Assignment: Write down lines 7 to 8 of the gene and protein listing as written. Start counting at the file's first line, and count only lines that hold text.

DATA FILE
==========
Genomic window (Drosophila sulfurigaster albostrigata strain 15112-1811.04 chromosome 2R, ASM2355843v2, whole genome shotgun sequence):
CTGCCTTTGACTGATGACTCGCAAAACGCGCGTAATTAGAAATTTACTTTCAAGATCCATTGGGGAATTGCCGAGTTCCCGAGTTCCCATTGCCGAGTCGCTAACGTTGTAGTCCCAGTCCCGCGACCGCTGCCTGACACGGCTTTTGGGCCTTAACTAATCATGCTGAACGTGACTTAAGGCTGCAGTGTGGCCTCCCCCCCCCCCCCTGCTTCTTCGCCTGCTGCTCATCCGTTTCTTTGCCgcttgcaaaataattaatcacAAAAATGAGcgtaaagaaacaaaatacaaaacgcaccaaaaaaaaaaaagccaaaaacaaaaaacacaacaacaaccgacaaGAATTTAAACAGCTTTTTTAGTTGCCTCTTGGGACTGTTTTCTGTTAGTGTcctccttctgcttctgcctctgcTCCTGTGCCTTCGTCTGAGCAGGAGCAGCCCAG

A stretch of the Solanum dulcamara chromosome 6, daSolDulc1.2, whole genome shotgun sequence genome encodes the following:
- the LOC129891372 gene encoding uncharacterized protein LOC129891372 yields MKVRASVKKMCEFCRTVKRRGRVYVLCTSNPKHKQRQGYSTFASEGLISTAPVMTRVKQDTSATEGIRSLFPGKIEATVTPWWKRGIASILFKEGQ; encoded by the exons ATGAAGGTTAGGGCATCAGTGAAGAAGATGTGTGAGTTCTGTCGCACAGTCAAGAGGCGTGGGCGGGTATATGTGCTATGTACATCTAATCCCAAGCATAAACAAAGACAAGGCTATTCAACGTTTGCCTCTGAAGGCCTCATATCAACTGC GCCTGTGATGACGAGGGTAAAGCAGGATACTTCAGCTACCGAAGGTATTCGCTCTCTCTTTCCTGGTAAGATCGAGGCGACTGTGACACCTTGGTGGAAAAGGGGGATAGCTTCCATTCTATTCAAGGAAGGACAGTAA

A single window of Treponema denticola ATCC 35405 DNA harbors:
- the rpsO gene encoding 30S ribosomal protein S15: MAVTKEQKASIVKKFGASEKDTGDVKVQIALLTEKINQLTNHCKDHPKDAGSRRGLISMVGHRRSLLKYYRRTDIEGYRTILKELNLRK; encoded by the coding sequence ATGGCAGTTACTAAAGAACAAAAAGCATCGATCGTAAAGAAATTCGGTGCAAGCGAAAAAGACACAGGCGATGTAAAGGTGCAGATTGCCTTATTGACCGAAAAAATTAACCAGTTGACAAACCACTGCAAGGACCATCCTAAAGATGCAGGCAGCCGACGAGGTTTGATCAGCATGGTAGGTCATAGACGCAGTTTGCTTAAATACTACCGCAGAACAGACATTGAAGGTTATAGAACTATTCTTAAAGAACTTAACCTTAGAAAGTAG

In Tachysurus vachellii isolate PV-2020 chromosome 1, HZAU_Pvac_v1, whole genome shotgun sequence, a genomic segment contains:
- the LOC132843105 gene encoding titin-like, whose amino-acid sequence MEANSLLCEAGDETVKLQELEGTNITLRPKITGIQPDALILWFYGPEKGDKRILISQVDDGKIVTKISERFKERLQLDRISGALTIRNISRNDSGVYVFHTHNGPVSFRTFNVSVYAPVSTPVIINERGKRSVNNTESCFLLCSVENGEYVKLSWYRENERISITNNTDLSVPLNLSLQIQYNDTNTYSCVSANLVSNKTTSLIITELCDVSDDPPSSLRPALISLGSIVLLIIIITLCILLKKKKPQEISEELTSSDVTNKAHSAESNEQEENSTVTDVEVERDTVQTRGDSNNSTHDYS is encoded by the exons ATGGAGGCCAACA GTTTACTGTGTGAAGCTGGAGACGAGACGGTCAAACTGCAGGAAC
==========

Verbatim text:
In Tachysurus vachellii isolate PV-2020 chromosome 1, HZAU_Pvac_v1, whole genome shotgun sequence, a genomic segment contains:
- the LOC132843105 gene encoding titin-like, whose amino-acid sequence MEANSLLCEAGDETVKLQELEGTNITLRPKITGIQPDALILWFYGPEKGDKRILISQVDDGKIVTKISERFKERLQLDRISGALTIRNISRNDSGVYVFHTHNGPVSFRTFNVSVYAPVSTPVIINERGKRSVNNTESCFLLCSVENGEYVKLSWYRENERISITNNTDLSVPLNLSLQIQYNDTNTYSCVSANLVSNKTTSLIITELCDVSDDPPSSLRPALISLGSIVLLIIIITLCILLKKKKPQEISEELTSSDVTNKAHSAESNEQEENSTVTDVEVERDTVQTRGDSNNSTHDYS is encoded by the exons ATGGAGGCCAACA GTTTACTGTGTGAAGCTGGAGACGAGACGGTCAAACTGCAGGAAC